The best in health, wellness, and positive training from America’s leading dog experts

Home Health Arthritis


Identifying Arthritis in Dogs

There are a number of types of arthritis that affect dogs: osteoarthritis, rheumatoid arthritis, septic or infective arthritis, spinal stenosis, spondylitis and spondylosis. Conventional medicine considers arthritis in dogs and humans a chronic disease that progresses and has no cure but which can be managed with symptom-suppressing drugs and other therapies. Holistic veterinarians manage arthritis in dogs with diet, nutritional supplements, medicinal herbs, and a variety of noninvasive treatments, many of which dog lovers can provide at home.

The Difference Between Cold Pack And Hot Pack For Arthritic Dogs

One of the best and easiest ways that you can help your arthritic dog is to apply cold and/or hot packs to alleviate pain and provide comfort.

Your Dog Has Just Been Diagnosed With Osteoarthritis – Now What?

To compensate for arthritis pain, a dog may alter his posture and gaits, causing tight muscles and further pain; here's how to help him.

Manage Your Dog’s Osteoarthritis Through Complementary Therapies

There are many wonderful complementary treatments for dogs with Osteoarthritis (OA). None will cure or heal the arthritic joint, but a combination of treatments can very well restore vitality and decrease discomfort, making a happy walk in the park a reality once again. Omega-3 fatty acids, glucosamine and chondroitin, and avocado and soybean unsaponifiables (ASU) can all work to slow joint degeneration. The combination of these over several months can improve function and decrease pain. Can also be used as preventive.

Orthopedic Equipment for Dogs that Increase Joint Support and Overall Mobility

In our March 2011 issue, we introduced you to a very small sampling of some of the neat “assistive equipment” options that are available to help our canine companions who have limited mobility or other physical issues. We received such a great response that we thought we’d share with you a few more finds that can help make life easier for you and your dog, particularly if he or she is aging or has orthopedic or neurologic issues. Remember: the products mentioned here are only the tip of the iceberg. There are numerous companies making innovative assistive products; what we’re hoping to do here is to get you thinking about some of the possibilities!

Orthopedic Equipment for Dogs Designed for Increased Mobility and Extra Support

Do you have a dog recovering from orthopedic or neurologic surgery, one who has mobility issues, or a senior dog who has arthritis? If so, at some point, you have probably wished you could do something – anything! – to help make your dog's life (and your own) a little easier. I asked two veterinarians who specialize in canine rehabilitation to share some of their top picks for canine assistive/rehabilitative equipment. Laurie McCauley, DVM, CCRT, is founder and medical director of TOPS Veterinary Rehabilitation in Grayslake, Illinois, and is considered one of the pioneers in the field of veterinary rehabilitation. Evelyn Orenbuch, DVM, CAVCA, CCRT, recently opened Georgia Veterinary Rehabilitation, Fitness and Pain Management in Marietta, Georgia, and has focused on veterinary rehab medicine since 2003.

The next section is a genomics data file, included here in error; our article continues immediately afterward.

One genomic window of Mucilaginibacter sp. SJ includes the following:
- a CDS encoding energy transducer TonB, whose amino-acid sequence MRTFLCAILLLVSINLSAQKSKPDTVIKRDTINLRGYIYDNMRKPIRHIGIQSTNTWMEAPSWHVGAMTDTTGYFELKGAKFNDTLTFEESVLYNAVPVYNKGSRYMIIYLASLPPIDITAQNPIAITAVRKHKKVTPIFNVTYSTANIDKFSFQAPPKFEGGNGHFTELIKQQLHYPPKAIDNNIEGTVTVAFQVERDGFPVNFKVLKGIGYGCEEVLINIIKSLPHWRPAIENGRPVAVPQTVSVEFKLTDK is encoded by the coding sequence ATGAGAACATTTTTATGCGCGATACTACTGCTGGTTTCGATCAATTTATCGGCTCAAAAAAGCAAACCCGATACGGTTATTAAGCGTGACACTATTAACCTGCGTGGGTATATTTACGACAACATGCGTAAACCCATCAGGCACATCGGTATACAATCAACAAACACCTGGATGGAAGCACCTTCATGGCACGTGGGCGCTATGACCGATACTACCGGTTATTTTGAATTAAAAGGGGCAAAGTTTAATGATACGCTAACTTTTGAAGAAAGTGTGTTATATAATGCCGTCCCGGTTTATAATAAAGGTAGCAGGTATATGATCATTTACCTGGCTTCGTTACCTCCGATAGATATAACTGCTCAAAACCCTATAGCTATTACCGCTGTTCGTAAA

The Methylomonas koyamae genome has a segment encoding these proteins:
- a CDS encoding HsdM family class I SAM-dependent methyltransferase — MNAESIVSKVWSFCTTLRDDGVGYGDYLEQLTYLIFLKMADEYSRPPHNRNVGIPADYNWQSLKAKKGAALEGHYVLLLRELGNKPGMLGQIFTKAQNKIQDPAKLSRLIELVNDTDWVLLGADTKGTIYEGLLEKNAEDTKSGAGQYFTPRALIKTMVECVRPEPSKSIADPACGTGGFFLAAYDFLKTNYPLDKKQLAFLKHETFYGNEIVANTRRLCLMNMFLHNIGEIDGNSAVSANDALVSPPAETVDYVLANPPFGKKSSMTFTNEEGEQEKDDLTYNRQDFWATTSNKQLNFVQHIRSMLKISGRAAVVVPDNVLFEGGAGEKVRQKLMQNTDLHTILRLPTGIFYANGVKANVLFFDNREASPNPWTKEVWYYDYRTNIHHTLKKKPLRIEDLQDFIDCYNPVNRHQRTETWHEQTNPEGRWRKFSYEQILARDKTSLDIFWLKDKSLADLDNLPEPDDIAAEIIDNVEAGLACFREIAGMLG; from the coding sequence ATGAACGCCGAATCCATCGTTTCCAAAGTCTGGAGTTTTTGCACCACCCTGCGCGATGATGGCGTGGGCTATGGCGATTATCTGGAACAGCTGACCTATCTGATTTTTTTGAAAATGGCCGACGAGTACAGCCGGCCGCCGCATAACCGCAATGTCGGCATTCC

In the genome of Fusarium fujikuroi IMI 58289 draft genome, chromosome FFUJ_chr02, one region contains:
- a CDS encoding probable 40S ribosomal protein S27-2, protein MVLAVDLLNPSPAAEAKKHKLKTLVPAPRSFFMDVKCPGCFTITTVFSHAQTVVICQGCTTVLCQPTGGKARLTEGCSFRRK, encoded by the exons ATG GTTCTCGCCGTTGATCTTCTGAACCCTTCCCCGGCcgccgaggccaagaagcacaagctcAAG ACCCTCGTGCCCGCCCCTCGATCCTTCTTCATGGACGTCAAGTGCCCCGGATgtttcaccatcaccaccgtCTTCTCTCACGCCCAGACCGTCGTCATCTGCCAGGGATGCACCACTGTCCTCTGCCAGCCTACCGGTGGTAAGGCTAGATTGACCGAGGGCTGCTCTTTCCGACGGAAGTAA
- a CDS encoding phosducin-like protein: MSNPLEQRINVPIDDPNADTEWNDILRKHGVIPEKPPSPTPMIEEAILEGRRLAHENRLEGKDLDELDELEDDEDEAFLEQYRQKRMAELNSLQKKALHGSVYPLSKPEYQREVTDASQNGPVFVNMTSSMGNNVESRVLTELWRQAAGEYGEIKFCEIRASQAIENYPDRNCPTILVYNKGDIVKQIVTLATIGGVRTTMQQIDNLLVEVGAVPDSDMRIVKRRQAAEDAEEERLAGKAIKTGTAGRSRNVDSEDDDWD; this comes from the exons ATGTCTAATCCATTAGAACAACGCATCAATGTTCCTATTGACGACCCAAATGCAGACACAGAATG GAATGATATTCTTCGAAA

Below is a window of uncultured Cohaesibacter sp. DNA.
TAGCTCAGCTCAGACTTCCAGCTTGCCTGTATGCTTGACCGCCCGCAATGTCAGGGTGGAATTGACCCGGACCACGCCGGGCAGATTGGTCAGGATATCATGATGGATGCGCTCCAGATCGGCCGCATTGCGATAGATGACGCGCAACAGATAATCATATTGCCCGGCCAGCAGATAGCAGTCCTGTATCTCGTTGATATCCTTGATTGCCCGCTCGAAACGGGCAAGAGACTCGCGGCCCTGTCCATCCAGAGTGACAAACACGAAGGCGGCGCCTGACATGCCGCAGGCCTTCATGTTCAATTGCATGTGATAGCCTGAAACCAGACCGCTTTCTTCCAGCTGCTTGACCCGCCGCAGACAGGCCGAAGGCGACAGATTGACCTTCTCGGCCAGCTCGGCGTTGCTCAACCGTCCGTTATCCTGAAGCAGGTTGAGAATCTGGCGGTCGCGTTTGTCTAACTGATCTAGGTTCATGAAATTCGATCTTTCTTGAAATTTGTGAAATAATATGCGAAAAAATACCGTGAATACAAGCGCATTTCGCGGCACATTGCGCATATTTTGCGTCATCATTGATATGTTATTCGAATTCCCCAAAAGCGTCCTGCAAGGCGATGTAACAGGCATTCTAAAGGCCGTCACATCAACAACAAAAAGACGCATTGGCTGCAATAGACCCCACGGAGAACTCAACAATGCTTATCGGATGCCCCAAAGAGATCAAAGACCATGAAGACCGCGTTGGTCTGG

Dog Arthritis Treatments

Osteoarthritis is the number one cause of chronic pain in dogs, affecting one in five adult dogs, with the incidence more than doubling in dogs seven years and older. It is a degenerative disease that causes pain, loss of mobility, and a decreased quality of life. Signs of arthritis include stiffness when getting up or lying down, limping, slowing down on walks, pain after exercise, or reluctance to jump or climb steps.

Dog Gone Pain: A Safe Arthritis Pain Relief Product For Dogs

As the sole practitioner of a small animal practice encompassing massage, acupressure, homeopathy, and custom-blended flower essences, I'm always looking for products that may be effective for my clients' animals. The most obvious, positive, long-lasting results I have seen have come from the use of acupressure, massage, and homeopathy. Yet when I heard from a third client about a product called DGP" (short for "Dog Gone Pain")

Canine Joint Health

Western medicine’s mechanistic theory regards the body’s joints simply as the anatomic sites where the lever action of bones enables body movement. However, joints are much more complex than this, anatomically, mechanistically, and functionally. And when disease exists within any joint, the result can be completely disabling – not only to the local area but also to the entire body.

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Digital Memories Can Hurt – But Time Heals

There’s every chance that you, like me, get regularly smacked in the face by a Facebook “memory" of your beloved heart dog who passed some time ago. It’s just as likely to make you smile as bring tears to your eyes.